Tredegar Iron Works

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Tredegar Iron Works
Alexander Gardner - 1865 - Tredegar (Detail of iron works).jpg
Tredegar Iron Works, Richmond, Virginia, U.S., photograph by Alexander Gardner
Tredegar Iron Works is located in Virginia
Tredegar Iron Works
Location Richmond, Virginia
Coordinates 37°32′8″N 77°26′43″W / 37.53556°N 77.44528°W / 37.53556; -77.44528Coordinates: 37°32′8″N 77°26′43″W / 37.53556°N 77.44528°W / 37.53556; -77.44528
Built 1841
Architect Davis, Reev; et al.
Architectural style No style listed
Governing body Private
NRHP Reference #

71001048

[1]
VLR # 127-0186
Significant dates
Added to NRHP July 2, 1971
Designated NHLD December 22, 1977[3]
Designated VLR January 5, 1971[2]

The Tredegar Iron Works was a historic iron works in Richmond, the capital of the U.S. state of Virginia.[4] Opened in 1837, by 1860 it was the third-largest iron manufacturer in the United States.[5] During the American Civil War, the works served as the primary iron and artillery production facility of the Confederate States of America. The iron works avoided destruction during the Evacuation Fire of 1865, and continued production through the middle of the 20th century.

Today a National Historic Landmark District, the 22-acre site and remaining structures serve as the main visitor center for the Richmond National Battlefield Park of the National Park Service, as well as the location of a private museum, the American Civil War Center at Historic Tredegar.[citation needed]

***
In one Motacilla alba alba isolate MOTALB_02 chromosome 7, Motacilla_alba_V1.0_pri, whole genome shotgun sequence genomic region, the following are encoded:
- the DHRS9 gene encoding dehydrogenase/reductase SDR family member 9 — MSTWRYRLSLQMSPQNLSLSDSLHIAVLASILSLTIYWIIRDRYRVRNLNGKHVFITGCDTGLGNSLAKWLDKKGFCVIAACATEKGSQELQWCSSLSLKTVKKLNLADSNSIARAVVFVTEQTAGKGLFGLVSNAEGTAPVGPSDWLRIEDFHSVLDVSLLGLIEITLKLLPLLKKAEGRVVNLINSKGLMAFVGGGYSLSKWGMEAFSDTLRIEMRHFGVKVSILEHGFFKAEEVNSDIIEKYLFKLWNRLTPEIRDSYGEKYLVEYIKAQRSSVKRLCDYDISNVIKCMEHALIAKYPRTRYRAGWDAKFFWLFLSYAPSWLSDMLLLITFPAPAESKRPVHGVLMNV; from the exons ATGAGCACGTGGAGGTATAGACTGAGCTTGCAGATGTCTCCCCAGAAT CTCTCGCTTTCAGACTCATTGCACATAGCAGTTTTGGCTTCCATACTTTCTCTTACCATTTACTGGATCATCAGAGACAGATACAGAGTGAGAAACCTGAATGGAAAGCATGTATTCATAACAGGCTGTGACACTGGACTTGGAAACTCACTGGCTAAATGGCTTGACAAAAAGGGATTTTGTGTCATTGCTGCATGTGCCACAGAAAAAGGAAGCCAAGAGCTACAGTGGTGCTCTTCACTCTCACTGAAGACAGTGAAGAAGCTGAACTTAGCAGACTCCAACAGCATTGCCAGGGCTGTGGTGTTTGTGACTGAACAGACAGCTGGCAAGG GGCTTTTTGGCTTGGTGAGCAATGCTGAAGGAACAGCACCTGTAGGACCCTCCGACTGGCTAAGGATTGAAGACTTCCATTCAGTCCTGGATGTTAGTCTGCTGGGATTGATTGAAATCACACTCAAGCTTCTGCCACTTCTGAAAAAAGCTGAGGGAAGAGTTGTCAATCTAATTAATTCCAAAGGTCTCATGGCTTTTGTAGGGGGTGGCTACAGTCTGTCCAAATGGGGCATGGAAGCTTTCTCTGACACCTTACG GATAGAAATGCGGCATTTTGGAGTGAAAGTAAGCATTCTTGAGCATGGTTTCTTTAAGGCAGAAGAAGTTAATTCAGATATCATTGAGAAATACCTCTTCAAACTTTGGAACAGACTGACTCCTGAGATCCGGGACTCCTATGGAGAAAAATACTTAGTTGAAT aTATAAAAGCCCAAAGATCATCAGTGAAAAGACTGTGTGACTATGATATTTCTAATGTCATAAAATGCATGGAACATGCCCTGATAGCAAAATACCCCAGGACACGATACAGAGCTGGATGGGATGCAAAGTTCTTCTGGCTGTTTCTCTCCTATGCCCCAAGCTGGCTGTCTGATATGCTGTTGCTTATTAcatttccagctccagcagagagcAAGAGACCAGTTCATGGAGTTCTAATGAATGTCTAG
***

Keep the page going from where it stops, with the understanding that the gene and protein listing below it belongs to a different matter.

History[edit]

Founding (1836–1841)[edit]

In 1836, a group of Richmond businessmen and industrialists lead by Francis B. Deane, Jr. set about to capitalize on the growing railroad boom in the United States.[5] The group hired Rhys Davies, then a young engineer, to construct a new facility, brought a number of his fellow iron workers from Tredegar, Wales, to construct the furnaces and rolling mills. The foundry was named in honor of the town of Tredegar, where iron works of the same name were constructed in the early 19th century. The new works opened in 1837, yet the Panic of 1837 and accompanying downturn resulted in hardship for the new company.[5] Davies died in Richmond in September 1838 from stab wounds sustained in a fight with a workman and was buried on Belle Isle in the James River.[citation needed]

Management under Joseph Reid Anderson (1841 – Civil War)[edit]